The Null Device
At the turn of the 1930s, recorded music was seen as an existential threat. Films with sound started appearing, and their prerecorded musical soundtracks started threatening the livelihoods of the musicians who, until then, had played accompaniments to silent films in cinemas. To wit, the American Federation of Musicians launched a campaign against the tyranny of “canned music”, which their advertisements depicted as a malevolent robot:
The campaign was ultimately unsuccessful, though recorded music was seen as a threat to live musicians for decades after that. In the 1950s, for example, when the BBC was establishing a studio for experimental electronic music, it dubbed the studio with the decidedly unmusical name of the Radiophonic Workshop, perpetuating the fiction that its function only peripherally touched on the kingdom of music, as to avoid antagonising the unions of the musicians who worked on other BBC broadcasts.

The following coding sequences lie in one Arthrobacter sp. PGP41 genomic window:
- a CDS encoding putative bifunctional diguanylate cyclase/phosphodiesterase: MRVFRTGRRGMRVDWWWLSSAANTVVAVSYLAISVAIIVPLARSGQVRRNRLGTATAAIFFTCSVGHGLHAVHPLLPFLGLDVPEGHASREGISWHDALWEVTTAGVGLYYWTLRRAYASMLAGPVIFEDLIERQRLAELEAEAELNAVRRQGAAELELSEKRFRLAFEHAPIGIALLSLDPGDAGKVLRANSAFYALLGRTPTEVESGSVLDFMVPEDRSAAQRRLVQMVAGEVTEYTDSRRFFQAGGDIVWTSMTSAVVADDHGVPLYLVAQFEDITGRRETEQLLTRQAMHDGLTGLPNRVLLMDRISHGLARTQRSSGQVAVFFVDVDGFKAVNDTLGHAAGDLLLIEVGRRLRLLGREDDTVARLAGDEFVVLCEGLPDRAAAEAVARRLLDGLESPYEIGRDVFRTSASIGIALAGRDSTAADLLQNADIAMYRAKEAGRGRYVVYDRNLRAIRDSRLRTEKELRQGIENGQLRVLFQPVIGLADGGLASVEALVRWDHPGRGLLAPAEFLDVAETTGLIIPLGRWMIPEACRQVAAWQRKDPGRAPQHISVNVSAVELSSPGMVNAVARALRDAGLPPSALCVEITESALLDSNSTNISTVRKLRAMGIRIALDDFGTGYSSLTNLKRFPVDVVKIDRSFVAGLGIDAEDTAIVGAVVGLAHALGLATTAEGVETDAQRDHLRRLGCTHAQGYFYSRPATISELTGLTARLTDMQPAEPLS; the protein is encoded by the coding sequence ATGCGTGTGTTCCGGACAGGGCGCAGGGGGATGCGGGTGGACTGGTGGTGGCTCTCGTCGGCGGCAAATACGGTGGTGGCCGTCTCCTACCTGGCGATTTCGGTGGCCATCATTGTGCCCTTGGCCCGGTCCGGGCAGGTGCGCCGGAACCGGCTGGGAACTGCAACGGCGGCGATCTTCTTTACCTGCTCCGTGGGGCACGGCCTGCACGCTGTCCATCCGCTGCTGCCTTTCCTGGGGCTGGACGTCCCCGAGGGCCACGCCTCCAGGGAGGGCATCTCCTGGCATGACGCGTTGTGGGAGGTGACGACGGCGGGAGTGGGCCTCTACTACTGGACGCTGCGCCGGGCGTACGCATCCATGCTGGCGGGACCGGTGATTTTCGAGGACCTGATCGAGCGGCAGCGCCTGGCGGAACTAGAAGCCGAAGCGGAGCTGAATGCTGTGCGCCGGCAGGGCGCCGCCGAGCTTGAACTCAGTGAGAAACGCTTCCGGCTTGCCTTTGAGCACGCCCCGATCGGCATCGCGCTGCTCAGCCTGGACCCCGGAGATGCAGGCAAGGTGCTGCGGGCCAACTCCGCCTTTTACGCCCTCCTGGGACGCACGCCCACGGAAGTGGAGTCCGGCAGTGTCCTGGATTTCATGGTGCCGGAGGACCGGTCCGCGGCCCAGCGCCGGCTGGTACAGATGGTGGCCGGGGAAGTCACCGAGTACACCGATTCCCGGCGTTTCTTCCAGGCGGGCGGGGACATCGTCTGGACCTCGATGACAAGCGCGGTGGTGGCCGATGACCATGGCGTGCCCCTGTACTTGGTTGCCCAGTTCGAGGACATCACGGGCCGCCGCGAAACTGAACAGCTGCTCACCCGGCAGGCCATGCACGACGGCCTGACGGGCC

Some good news for people (well, Britons mostly) who like good design. You may remember Min-Kyu Choi's prototype of a folding electric mains plug compatible with both Britain's ruggedly oversized power sockets and its conservative electrical safety standards, which briefly made the news back in 2009:
Well, after some two and a half years, Choi's design (with some modifications) is finally making it onto the market, at least for certain values of "making it" and "market". Known as The Mu, the plug will be available as a folding USB charger, which will be sold for £25 at the Design Museum in London (i.e., this is currently for design enthusiasts only). As for being able to charge your ultra-light laptop with a plug that doesn't look anachronistic next to it, that's still some way off.